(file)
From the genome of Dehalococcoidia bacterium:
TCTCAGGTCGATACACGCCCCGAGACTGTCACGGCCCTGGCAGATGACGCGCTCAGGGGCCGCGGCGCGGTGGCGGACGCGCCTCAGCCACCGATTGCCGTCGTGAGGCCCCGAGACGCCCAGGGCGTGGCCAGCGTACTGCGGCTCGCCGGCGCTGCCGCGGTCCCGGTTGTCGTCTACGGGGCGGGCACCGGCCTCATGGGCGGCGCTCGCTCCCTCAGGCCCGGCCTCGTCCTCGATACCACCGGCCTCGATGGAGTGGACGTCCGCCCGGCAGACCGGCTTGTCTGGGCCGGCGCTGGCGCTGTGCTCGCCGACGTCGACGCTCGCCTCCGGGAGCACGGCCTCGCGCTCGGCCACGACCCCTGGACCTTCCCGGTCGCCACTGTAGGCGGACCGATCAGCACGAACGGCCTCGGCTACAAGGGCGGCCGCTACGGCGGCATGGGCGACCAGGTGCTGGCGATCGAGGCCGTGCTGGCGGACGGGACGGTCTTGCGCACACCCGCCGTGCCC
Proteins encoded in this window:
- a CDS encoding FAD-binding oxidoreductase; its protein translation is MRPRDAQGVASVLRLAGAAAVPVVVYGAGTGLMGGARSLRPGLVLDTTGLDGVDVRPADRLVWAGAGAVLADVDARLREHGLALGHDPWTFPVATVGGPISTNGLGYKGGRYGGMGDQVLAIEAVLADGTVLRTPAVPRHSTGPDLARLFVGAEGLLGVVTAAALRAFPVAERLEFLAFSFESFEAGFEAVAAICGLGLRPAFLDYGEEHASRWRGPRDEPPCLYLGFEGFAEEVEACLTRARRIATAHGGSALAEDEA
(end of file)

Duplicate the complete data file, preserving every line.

From the genome of Dehalococcoidia bacterium:
TCTCAGGTCGATACACGCCCCGAGACTGTCACGGCCCTGGCAGATGACGCGCTCAGGGGCCGCGGCGCGGTGGCGGACGCGCCTCAGCCACCGATTGCCGTCGTGAGGCCCCGAGACGCCCAGGGCGTGGCCAGCGTACTGCGGCTCGCCGGCGCTGCCGCGGTCCCGGTTGTCGTCTACGGGGCGGGCACCGGCCTCATGGGCGGCGCTCGCTCCCTCAGGCCCGGCCTCGTCCTCGATACCACCGGCCTCGATGGAGTGGACGTCCGCCCGGCAGACCGGCTTGTCTGGGCCGGCGCTGGCGCTGTGCTCGCCGACGTCGACGCTCGCCTCCGGGAGCACGGCCTCGCGCTCGGCCACGACCCCTGGACCTTCCCGGTCGCCACTGTAGGCGGACCGATCAGCACGAACGGCCTCGGCTACAAGGGCGGCCGCTACGGCGGCATGGGCGACCAGGTGCTGGCGATCGAGGCCGTGCTGGCGGACGGGACGGTCTTGCGCACACCCGCCGTGCCC
Proteins encoded in this window:
- a CDS encoding FAD-binding oxidoreductase; its protein translation is MRPRDAQGVASVLRLAGAAAVPVVVYGAGTGLMGGARSLRPGLVLDTTGLDGVDVRPADRLVWAGAGAVLADVDARLREHGLALGHDPWTFPVATVGGPISTNGLGYKGGRYGGMGDQVLAIEAVLADGTVLRTPAVPRHSTGPDLARLFVGAEGLLGVVTAAALRAFPVAERLEFLAFSFESFEAGFEAVAAICGLGLRPAFLDYGEEHASRWRGPRDEPPCLYLGFEGFAEEVEACLTRARRIATAHGGSALAEDEA